As your company and board grow, you might then want to create committees. There are a few committees that are absolutely essential to ensuring good governance in the long term. Three key committees come to mind:
The Audit Committee - the primary role of which is choosing a financial auditor (ideally ever year or at least every three years) and reviewing the audited financial statements
The Risk Management Committee - the primary role of which is to both list and troubleshoot various risks that may affect the core business of the company.
The Compensation Committee - the primary role of which is to monitor and approve the management’s suggestions in terms of pay, including employee stock option plans and the like. Imagine if you could just increase your own salary and compensation without any oversight. Of course you deserve that bonus. Of course you do.
Boards can really burp out as many committees to handle any number of essential follow up items as they collectively like. The key is to use these committees to equally divide power and keep pressure on management e.g. as a Strategy or Implementation Committee to keep overall track of management KPIs or the uber-meta Governance Committee to make sure that the board is ‘governing its governance well’. A weirdly efficient one that tends to be touted in the Arab world is the Executive Committee to the Board (abbreviated to “ExCom”), where a smaller subset of the board (e.g. three members out of 10) will meet on a more regular basis to push through key decisions in between the more formal and ceremonial board meetings.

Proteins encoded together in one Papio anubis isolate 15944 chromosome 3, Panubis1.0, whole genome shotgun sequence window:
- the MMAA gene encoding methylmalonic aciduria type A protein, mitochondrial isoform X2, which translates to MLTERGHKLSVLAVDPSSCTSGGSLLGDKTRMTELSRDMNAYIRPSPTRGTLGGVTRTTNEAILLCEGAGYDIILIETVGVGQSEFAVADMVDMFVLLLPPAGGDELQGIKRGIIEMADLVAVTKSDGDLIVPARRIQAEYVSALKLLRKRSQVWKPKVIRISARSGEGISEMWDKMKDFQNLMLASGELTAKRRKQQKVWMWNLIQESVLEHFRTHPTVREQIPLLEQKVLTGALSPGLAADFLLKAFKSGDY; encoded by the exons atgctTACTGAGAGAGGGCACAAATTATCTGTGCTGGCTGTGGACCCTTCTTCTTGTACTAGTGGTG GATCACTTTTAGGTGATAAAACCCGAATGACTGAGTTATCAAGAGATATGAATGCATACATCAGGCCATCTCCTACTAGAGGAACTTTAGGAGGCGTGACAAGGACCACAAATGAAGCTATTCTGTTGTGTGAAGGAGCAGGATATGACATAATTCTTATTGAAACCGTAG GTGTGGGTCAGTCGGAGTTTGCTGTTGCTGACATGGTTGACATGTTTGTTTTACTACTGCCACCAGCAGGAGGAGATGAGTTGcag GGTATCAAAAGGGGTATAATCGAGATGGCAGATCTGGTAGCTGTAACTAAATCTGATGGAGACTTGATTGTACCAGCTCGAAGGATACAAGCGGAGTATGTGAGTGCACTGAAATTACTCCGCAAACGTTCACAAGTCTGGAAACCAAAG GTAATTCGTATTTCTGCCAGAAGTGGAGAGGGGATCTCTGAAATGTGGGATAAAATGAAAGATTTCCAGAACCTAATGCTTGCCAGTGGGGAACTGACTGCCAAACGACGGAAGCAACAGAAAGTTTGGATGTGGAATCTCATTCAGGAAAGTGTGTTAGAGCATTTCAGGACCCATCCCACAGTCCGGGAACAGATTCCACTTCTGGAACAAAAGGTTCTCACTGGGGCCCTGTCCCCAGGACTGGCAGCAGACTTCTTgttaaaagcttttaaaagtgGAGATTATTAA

For the investors reading this article, I will mention a few other vehicles that can allow you to be a bit more passive in your involvement with your investment. These include the Board Observership where you have the ‘luxury’ of sitting in on board meetings, but lack the firepower of an actual vote. Influence can be exerted either in spoken or unspoken terms during these meetings. Rolling eyes and sighs can sometimes shake up a CXO more than a unanimous vote. Another, again somewhat passive position is to be a member of the LPAC or Limited Partners Advisory Committee. This is usually reserved for investors who are limited partners in a venture capital fund. Smart general partners will tend to seed LPACs with supporters in case of loggerheads with their own board or investment committee.
Back to Buffet. It is unlikely that the CalPERS motion will find any real support. Even though the pensioners of California own nearly $2.3 billion worth of Berkshire shares, that translate to barely 0.3 per cent of its market value. Mr. Buffett alone has over ~100X that (a 32 per cent voting interest) in Berkshire and in last year's balloting for Chair, Buffett received 97.8 per cent of the vote. Perhaps as a hedge, Calpers still supports re-electing Mr. Buffett to the Berkshire board.